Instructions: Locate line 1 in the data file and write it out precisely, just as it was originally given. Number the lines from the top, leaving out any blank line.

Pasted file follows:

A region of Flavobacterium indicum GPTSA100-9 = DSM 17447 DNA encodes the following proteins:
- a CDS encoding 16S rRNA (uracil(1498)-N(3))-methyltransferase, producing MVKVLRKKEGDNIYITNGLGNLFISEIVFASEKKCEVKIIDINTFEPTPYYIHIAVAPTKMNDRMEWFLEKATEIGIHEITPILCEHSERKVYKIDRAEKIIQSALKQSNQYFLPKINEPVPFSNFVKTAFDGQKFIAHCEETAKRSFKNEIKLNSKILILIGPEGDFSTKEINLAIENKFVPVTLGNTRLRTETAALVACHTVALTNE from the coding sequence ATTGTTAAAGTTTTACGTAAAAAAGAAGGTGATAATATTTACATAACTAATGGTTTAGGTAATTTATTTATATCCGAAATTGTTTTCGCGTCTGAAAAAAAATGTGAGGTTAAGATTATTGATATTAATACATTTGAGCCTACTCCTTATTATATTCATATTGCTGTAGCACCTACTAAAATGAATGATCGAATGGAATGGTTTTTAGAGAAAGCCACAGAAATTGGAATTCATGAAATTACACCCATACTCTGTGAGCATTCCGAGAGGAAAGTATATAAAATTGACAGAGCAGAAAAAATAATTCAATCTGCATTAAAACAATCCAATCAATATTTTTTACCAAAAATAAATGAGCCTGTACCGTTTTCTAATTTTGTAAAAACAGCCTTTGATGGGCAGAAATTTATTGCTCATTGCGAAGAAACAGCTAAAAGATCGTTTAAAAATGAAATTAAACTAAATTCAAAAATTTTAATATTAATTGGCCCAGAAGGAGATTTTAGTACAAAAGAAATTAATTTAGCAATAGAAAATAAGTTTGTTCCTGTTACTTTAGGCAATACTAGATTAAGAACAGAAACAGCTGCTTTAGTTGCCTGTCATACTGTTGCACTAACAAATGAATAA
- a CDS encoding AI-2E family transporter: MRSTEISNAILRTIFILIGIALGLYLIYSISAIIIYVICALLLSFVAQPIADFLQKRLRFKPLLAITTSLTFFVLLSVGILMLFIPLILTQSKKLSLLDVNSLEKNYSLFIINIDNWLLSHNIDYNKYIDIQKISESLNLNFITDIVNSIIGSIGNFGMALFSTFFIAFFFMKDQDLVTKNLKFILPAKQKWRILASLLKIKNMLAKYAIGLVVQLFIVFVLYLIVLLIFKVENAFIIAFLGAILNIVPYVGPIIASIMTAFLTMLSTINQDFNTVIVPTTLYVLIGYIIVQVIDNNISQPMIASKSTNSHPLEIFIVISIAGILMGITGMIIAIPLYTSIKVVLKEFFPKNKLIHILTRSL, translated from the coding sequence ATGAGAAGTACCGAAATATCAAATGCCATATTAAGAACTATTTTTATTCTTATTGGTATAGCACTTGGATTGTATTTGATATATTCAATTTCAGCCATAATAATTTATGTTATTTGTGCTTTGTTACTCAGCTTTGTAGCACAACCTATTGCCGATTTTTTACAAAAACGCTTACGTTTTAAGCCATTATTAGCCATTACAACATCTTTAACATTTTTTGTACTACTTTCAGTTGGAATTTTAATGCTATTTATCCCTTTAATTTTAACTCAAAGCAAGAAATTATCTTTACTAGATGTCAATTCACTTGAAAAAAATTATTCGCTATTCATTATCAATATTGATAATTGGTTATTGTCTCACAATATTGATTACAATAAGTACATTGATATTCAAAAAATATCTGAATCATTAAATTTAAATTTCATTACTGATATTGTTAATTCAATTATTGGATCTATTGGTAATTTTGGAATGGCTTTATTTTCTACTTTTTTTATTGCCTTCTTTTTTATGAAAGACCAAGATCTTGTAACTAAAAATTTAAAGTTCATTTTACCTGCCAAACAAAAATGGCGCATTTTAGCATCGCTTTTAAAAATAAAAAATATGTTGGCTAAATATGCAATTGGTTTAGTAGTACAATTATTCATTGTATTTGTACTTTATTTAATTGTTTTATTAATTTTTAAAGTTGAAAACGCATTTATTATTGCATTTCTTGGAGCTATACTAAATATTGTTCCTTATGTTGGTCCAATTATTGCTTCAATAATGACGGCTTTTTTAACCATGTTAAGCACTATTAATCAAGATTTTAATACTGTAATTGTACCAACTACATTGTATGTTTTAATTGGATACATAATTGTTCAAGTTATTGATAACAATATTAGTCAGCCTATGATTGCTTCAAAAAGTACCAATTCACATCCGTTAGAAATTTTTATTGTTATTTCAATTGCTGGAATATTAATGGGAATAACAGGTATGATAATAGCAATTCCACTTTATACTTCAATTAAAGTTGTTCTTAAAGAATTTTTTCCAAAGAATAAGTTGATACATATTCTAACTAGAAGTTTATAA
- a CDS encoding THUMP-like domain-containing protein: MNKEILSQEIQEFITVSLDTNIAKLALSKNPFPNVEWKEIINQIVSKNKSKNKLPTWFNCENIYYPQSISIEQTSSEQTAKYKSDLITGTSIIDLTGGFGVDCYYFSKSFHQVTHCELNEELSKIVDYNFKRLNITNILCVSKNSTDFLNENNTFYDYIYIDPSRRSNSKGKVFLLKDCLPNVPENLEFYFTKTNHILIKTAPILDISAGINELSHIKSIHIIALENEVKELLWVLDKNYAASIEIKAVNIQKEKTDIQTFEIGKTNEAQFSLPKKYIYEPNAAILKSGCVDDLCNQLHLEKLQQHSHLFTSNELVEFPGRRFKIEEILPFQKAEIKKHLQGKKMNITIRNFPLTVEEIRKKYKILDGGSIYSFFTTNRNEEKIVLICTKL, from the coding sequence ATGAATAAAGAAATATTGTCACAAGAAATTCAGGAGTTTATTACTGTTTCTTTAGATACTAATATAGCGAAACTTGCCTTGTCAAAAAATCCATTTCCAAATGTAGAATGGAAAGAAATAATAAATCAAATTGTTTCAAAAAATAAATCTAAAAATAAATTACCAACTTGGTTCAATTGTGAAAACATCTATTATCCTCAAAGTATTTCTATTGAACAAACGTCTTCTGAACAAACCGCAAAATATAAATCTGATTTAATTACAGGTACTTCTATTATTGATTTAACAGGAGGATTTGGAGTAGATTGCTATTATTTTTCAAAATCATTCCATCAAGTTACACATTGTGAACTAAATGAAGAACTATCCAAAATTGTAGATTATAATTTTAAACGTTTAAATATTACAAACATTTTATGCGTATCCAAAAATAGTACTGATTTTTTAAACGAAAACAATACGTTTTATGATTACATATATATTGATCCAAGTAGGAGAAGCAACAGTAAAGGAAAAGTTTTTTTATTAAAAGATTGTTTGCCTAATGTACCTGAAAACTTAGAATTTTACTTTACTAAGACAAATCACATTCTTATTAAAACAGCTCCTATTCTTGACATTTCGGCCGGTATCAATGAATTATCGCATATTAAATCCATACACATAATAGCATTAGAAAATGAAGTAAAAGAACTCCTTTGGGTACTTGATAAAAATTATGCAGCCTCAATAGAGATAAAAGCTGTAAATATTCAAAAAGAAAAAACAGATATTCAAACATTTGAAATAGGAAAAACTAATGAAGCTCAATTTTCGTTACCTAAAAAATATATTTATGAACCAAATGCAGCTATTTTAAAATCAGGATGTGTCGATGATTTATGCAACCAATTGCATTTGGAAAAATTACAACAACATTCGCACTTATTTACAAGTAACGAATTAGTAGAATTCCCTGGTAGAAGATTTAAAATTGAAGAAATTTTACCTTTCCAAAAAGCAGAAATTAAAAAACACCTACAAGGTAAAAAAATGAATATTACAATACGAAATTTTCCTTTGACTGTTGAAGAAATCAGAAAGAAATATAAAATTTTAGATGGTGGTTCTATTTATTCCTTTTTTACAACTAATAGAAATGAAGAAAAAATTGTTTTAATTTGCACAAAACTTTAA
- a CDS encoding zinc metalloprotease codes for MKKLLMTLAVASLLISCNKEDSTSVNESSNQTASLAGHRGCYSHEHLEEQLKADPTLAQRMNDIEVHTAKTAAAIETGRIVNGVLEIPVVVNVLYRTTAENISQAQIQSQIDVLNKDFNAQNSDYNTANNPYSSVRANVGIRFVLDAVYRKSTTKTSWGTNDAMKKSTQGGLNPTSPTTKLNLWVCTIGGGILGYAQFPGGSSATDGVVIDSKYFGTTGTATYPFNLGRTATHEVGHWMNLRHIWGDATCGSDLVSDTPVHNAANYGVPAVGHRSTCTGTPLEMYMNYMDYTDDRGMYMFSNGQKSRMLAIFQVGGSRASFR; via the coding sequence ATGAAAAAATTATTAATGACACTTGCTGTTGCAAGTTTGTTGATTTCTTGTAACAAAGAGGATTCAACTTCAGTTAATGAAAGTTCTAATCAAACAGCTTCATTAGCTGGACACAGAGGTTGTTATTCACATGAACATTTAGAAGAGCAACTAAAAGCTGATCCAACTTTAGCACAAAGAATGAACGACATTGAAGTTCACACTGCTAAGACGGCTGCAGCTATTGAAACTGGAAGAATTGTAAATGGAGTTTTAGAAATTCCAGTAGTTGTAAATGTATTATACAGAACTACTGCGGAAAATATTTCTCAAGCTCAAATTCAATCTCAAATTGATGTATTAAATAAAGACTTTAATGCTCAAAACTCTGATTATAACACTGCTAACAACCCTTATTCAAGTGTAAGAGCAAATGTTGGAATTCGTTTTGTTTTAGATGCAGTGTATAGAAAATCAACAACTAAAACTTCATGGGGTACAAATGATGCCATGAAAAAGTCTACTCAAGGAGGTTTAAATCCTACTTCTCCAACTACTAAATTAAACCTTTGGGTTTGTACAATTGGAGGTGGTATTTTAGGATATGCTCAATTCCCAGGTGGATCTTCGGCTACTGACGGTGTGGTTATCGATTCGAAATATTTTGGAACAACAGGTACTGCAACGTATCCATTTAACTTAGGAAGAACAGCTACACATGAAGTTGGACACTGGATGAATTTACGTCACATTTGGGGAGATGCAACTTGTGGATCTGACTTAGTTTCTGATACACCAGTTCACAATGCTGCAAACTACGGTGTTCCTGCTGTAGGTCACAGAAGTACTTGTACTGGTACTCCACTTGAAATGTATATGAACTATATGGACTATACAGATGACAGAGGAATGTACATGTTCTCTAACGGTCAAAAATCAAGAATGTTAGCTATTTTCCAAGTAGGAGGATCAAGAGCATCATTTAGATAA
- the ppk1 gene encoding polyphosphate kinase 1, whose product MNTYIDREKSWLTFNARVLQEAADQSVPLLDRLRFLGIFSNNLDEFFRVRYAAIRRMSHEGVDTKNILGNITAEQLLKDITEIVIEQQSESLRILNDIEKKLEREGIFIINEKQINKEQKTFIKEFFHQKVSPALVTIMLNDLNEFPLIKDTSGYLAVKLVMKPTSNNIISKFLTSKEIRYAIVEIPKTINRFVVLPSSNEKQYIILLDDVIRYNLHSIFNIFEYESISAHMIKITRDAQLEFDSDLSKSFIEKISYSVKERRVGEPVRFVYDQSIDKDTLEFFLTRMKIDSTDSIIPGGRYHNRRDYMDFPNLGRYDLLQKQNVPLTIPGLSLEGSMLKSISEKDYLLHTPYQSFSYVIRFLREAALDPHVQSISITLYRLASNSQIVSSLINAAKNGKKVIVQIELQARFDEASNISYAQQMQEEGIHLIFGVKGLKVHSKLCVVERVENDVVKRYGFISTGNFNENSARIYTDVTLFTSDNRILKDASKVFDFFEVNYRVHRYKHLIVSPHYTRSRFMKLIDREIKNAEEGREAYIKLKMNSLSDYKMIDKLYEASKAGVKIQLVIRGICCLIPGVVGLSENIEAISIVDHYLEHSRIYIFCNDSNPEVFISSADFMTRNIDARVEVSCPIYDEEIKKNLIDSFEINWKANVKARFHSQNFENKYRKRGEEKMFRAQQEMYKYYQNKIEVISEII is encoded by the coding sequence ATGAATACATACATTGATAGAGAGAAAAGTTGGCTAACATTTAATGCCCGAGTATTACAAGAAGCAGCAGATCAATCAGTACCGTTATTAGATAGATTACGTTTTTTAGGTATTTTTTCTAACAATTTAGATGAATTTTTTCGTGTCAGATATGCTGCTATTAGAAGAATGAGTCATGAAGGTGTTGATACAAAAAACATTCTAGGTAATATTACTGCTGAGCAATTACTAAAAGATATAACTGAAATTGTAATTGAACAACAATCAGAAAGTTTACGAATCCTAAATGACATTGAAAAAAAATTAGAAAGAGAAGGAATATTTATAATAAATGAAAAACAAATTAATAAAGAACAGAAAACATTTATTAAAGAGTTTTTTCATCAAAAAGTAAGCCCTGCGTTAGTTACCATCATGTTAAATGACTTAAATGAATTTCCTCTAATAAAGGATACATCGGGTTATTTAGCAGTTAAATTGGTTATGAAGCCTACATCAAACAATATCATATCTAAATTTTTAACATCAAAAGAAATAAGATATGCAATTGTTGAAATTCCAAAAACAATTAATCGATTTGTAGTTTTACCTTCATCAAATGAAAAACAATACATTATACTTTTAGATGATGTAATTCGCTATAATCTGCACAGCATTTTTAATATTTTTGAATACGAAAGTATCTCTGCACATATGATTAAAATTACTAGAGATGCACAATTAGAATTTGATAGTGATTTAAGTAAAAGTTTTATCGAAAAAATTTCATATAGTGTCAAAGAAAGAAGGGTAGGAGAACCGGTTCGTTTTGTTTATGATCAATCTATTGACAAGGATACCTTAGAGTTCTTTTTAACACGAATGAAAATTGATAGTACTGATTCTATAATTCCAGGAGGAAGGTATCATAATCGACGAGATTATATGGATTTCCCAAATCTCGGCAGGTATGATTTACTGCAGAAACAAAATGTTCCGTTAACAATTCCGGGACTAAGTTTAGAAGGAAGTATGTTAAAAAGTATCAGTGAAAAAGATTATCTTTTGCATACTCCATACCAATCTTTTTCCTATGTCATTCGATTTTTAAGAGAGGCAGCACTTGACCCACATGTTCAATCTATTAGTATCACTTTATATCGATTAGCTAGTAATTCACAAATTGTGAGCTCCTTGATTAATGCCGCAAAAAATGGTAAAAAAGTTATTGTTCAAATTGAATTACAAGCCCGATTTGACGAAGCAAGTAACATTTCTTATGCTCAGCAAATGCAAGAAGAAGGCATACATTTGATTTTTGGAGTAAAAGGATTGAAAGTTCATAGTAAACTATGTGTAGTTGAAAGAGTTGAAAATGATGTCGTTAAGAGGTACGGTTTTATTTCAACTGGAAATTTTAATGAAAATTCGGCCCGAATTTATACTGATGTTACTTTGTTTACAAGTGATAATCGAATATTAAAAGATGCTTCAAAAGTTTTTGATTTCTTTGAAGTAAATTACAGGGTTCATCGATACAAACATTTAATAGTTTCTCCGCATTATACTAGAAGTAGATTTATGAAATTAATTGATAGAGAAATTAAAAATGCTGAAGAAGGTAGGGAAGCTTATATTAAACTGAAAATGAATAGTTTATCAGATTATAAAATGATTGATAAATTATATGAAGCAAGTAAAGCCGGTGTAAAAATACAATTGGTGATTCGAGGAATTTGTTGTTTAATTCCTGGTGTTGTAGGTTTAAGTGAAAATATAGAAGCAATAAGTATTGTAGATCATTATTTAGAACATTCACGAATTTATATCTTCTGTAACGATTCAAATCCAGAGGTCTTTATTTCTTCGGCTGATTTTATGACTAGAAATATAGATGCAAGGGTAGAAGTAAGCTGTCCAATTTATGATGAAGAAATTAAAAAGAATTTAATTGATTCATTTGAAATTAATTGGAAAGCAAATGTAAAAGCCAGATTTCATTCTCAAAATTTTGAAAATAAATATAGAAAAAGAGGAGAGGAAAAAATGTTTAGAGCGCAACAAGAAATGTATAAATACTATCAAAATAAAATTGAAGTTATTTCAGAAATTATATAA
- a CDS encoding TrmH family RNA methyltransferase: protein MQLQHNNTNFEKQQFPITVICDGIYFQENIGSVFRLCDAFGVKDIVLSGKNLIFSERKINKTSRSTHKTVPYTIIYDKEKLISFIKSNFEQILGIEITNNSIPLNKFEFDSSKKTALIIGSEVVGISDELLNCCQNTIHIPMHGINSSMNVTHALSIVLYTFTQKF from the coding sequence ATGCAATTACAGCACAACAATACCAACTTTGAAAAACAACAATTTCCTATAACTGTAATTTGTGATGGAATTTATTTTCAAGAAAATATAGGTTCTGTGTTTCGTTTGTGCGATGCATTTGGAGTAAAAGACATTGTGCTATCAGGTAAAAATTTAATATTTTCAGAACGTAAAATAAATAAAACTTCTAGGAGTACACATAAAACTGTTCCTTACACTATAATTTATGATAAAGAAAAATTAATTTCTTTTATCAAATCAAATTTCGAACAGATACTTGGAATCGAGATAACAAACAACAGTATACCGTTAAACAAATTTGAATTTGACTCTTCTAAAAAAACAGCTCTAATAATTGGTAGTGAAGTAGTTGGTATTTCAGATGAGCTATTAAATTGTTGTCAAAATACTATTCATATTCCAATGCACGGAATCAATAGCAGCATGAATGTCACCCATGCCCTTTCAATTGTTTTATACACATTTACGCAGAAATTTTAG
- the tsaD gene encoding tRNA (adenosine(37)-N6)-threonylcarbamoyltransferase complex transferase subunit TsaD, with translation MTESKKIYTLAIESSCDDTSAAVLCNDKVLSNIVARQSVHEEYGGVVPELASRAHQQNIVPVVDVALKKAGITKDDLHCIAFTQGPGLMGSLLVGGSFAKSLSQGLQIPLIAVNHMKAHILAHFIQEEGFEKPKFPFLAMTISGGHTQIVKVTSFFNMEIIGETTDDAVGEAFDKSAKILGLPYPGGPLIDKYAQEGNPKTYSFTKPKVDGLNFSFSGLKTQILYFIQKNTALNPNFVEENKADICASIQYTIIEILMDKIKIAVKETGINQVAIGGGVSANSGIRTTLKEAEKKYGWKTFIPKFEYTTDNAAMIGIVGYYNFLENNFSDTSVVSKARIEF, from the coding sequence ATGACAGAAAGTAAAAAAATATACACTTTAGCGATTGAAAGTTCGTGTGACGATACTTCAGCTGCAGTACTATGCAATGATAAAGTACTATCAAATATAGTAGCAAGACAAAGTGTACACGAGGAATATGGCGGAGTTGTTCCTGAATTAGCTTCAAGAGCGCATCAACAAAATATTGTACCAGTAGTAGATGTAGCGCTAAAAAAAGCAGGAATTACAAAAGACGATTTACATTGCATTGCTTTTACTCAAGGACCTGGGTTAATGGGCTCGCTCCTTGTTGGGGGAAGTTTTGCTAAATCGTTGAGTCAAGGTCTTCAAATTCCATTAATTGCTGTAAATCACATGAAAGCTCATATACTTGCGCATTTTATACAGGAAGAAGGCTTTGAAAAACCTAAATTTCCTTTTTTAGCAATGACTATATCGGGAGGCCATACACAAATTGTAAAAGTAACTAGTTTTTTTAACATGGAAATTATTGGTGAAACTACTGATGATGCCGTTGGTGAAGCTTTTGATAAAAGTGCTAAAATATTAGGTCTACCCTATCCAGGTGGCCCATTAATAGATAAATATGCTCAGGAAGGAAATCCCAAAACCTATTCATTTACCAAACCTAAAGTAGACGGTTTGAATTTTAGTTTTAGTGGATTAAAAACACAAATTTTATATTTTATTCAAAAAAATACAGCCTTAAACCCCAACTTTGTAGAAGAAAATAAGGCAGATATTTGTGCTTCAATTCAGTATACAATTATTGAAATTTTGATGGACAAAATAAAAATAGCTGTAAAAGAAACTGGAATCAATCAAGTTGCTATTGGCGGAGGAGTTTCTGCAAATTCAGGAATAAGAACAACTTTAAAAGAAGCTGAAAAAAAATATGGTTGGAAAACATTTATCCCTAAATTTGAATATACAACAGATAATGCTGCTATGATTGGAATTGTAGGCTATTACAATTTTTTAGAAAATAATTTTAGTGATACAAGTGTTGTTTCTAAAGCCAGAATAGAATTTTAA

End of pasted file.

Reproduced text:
A region of Flavobacterium indicum GPTSA100-9 = DSM 17447 DNA encodes the following proteins: